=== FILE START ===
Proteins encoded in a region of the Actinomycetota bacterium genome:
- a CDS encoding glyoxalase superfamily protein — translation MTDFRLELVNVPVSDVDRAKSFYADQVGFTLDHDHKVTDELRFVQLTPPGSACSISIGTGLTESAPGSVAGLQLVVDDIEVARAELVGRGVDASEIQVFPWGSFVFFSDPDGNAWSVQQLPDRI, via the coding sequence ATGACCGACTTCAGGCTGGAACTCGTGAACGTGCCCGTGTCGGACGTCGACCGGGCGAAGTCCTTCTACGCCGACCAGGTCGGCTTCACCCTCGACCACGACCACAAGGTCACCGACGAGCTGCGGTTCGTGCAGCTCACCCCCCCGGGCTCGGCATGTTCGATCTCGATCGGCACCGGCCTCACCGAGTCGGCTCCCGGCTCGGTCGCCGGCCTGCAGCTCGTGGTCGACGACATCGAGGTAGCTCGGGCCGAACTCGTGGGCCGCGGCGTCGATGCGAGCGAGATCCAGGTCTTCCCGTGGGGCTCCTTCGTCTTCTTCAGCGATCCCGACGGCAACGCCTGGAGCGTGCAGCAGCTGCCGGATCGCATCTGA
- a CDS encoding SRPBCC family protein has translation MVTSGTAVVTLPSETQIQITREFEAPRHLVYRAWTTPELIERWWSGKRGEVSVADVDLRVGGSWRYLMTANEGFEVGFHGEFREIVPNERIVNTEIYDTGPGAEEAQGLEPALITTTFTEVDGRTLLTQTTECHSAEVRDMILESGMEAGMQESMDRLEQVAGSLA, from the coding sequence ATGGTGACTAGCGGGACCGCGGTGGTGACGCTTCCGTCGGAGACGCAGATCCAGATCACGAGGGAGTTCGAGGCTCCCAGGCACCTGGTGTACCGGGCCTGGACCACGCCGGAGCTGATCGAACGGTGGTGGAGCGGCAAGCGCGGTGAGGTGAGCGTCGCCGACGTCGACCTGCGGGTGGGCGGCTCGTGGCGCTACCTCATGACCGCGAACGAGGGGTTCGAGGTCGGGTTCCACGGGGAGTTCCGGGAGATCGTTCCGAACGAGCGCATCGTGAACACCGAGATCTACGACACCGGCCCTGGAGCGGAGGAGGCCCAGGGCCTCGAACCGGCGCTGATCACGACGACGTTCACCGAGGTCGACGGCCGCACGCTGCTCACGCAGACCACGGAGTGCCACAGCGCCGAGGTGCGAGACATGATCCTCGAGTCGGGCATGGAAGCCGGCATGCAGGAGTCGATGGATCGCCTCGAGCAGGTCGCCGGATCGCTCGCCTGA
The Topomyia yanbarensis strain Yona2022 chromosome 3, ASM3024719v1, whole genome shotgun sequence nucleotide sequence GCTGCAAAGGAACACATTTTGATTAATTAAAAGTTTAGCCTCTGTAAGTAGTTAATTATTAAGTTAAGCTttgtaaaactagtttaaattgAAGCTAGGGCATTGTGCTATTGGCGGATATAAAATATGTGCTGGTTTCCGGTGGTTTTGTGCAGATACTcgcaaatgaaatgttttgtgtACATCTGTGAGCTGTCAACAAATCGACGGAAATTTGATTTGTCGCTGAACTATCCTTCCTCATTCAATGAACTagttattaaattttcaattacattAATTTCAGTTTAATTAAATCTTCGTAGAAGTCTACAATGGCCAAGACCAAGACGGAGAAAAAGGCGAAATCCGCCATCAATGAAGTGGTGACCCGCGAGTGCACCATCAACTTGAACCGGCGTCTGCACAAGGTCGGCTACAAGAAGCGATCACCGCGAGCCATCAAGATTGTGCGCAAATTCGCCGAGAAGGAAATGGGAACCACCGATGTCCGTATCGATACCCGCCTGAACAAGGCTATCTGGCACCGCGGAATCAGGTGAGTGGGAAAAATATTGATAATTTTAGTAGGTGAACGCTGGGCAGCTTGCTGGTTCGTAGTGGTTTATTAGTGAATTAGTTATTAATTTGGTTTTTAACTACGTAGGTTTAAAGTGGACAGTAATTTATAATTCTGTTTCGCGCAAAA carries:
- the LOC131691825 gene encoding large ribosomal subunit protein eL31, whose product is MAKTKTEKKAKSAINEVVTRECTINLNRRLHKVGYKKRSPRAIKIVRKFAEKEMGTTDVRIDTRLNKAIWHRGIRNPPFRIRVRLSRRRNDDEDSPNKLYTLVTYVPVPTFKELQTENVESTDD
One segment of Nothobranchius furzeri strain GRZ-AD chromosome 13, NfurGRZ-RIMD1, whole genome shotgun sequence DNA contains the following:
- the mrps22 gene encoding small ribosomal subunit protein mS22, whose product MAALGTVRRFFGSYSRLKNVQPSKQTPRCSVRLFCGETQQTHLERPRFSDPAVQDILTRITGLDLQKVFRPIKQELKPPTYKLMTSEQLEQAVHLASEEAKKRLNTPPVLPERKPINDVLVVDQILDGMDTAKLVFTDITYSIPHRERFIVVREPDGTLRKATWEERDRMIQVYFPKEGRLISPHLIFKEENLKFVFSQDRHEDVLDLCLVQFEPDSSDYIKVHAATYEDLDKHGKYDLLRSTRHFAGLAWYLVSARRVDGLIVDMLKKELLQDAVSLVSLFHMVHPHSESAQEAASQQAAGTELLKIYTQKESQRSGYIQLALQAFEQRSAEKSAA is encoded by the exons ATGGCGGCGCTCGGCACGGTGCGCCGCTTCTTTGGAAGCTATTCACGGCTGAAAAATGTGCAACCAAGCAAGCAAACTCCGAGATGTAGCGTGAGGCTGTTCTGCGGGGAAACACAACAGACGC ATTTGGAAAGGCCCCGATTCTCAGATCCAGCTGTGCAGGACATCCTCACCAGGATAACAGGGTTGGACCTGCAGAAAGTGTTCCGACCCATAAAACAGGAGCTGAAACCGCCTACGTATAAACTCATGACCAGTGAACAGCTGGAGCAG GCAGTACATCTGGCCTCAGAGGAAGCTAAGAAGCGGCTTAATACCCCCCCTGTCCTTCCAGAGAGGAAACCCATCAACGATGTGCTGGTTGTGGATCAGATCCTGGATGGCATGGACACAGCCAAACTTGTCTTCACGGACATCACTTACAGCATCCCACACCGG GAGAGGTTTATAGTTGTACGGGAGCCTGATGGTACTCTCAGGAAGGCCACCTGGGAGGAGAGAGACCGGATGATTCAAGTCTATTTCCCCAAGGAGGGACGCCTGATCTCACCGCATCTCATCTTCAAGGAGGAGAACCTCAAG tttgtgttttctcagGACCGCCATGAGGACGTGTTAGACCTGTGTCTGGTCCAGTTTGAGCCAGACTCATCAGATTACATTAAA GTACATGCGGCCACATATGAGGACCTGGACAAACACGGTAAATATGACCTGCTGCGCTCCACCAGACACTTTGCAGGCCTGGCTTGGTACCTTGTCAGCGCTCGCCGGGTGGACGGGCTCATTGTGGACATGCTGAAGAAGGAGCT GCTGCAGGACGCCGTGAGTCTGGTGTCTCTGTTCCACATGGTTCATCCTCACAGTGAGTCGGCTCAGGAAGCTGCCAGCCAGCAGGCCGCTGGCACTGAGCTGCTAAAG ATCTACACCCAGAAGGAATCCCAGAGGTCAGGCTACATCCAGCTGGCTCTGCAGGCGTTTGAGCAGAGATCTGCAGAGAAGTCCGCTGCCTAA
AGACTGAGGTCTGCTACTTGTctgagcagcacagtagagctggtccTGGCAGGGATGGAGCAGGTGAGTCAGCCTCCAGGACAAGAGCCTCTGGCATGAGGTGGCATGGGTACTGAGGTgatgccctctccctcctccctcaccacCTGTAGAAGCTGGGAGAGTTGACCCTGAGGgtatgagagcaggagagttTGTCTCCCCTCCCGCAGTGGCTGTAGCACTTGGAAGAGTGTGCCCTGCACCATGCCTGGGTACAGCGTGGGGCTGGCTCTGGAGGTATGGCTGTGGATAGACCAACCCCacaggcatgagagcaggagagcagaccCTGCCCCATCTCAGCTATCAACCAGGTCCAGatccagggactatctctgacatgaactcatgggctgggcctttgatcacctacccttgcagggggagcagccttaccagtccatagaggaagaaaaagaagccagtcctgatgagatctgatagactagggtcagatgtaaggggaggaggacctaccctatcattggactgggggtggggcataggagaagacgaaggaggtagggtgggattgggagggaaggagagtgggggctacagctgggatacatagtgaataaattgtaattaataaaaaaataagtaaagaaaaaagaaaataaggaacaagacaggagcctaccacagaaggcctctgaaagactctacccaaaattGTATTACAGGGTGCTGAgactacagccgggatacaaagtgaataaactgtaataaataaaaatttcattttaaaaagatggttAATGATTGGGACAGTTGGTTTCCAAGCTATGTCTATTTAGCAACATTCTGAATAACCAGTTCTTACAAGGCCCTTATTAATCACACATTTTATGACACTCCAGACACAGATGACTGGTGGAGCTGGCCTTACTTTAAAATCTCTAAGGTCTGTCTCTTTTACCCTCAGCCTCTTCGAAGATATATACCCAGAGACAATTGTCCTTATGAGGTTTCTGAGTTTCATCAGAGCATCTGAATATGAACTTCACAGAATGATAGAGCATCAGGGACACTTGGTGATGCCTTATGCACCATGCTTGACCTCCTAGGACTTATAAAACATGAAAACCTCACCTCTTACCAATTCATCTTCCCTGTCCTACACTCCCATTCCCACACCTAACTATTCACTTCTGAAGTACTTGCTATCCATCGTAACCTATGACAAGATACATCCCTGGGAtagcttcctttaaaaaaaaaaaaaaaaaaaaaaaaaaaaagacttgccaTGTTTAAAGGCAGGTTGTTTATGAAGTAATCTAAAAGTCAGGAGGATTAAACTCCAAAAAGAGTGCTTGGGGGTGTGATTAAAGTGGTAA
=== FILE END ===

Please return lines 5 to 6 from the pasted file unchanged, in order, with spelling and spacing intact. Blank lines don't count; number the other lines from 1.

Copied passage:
- the LOC131691825 gene encoding large ribosomal subunit protein eL31, whose product is MAKTKTEKKAKSAINEVVTRECTINLNRRLHKVGYKKRSPRAIKIVRKFAEKEMGTTDVRIDTRLNKAIWHRGIRNPPFRIRVRLSRRRNDDEDSPNKLYTLVTYVPVPTFKELQTENVESTDD
One segment of Nothobranchius furzeri strain GRZ-AD chromosome 13, NfurGRZ-RIMD1, whole genome shotgun sequence DNA contains the following: